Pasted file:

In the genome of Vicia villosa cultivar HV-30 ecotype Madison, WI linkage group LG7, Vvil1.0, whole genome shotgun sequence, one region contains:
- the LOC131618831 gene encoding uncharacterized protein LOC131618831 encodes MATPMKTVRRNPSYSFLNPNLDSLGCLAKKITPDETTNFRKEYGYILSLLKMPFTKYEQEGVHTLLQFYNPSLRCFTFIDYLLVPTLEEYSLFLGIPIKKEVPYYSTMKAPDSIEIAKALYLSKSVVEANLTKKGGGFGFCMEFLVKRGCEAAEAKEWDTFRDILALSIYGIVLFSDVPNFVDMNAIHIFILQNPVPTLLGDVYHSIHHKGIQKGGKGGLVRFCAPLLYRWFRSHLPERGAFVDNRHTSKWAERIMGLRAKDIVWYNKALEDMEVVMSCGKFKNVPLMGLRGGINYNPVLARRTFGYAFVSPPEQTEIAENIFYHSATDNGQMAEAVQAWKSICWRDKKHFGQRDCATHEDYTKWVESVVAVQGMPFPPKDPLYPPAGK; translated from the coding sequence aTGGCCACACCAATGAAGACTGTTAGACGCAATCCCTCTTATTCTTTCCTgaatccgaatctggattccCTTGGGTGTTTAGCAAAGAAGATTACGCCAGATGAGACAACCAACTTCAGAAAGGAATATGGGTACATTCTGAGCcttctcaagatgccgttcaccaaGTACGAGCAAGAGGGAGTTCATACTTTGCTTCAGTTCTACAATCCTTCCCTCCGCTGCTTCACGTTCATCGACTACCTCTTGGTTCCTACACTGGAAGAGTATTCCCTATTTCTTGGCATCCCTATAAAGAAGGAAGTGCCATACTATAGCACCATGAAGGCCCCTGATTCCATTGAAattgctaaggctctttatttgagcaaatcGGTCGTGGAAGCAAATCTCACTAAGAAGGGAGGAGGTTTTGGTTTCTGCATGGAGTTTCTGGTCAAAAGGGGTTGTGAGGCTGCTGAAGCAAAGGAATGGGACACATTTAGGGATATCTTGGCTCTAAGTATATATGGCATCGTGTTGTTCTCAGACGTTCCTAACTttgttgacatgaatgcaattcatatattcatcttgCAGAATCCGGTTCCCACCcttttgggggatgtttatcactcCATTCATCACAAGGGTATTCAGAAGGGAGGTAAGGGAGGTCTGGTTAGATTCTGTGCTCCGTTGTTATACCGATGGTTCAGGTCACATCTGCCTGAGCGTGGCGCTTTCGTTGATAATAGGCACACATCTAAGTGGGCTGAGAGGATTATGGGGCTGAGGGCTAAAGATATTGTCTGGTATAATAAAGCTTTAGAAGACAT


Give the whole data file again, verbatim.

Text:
In the genome of Vicia villosa cultivar HV-30 ecotype Madison, WI linkage group LG7, Vvil1.0, whole genome shotgun sequence, one region contains:
- the LOC131618831 gene encoding uncharacterized protein LOC131618831 encodes MATPMKTVRRNPSYSFLNPNLDSLGCLAKKITPDETTNFRKEYGYILSLLKMPFTKYEQEGVHTLLQFYNPSLRCFTFIDYLLVPTLEEYSLFLGIPIKKEVPYYSTMKAPDSIEIAKALYLSKSVVEANLTKKGGGFGFCMEFLVKRGCEAAEAKEWDTFRDILALSIYGIVLFSDVPNFVDMNAIHIFILQNPVPTLLGDVYHSIHHKGIQKGGKGGLVRFCAPLLYRWFRSHLPERGAFVDNRHTSKWAERIMGLRAKDIVWYNKALEDMEVVMSCGKFKNVPLMGLRGGINYNPVLARRTFGYAFVSPPEQTEIAENIFYHSATDNGQMAEAVQAWKSICWRDKKHFGQRDCATHEDYTKWVESVVAVQGMPFPPKDPLYPPAGK; translated from the coding sequence aTGGCCACACCAATGAAGACTGTTAGACGCAATCCCTCTTATTCTTTCCTgaatccgaatctggattccCTTGGGTGTTTAGCAAAGAAGATTACGCCAGATGAGACAACCAACTTCAGAAAGGAATATGGGTACATTCTGAGCcttctcaagatgccgttcaccaaGTACGAGCAAGAGGGAGTTCATACTTTGCTTCAGTTCTACAATCCTTCCCTCCGCTGCTTCACGTTCATCGACTACCTCTTGGTTCCTACACTGGAAGAGTATTCCCTATTTCTTGGCATCCCTATAAAGAAGGAAGTGCCATACTATAGCACCATGAAGGCCCCTGATTCCATTGAAattgctaaggctctttatttgagcaaatcGGTCGTGGAAGCAAATCTCACTAAGAAGGGAGGAGGTTTTGGTTTCTGCATGGAGTTTCTGGTCAAAAGGGGTTGTGAGGCTGCTGAAGCAAAGGAATGGGACACATTTAGGGATATCTTGGCTCTAAGTATATATGGCATCGTGTTGTTCTCAGACGTTCCTAACTttgttgacatgaatgcaattcatatattcatcttgCAGAATCCGGTTCCCACCcttttgggggatgtttatcactcCATTCATCACAAGGGTATTCAGAAGGGAGGTAAGGGAGGTCTGGTTAGATTCTGTGCTCCGTTGTTATACCGATGGTTCAGGTCACATCTGCCTGAGCGTGGCGCTTTCGTTGATAATAGGCACACATCTAAGTGGGCTGAGAGGATTATGGGGCTGAGGGCTAAAGATATTGTCTGGTATAATAAAGCTTTAGAAGACAT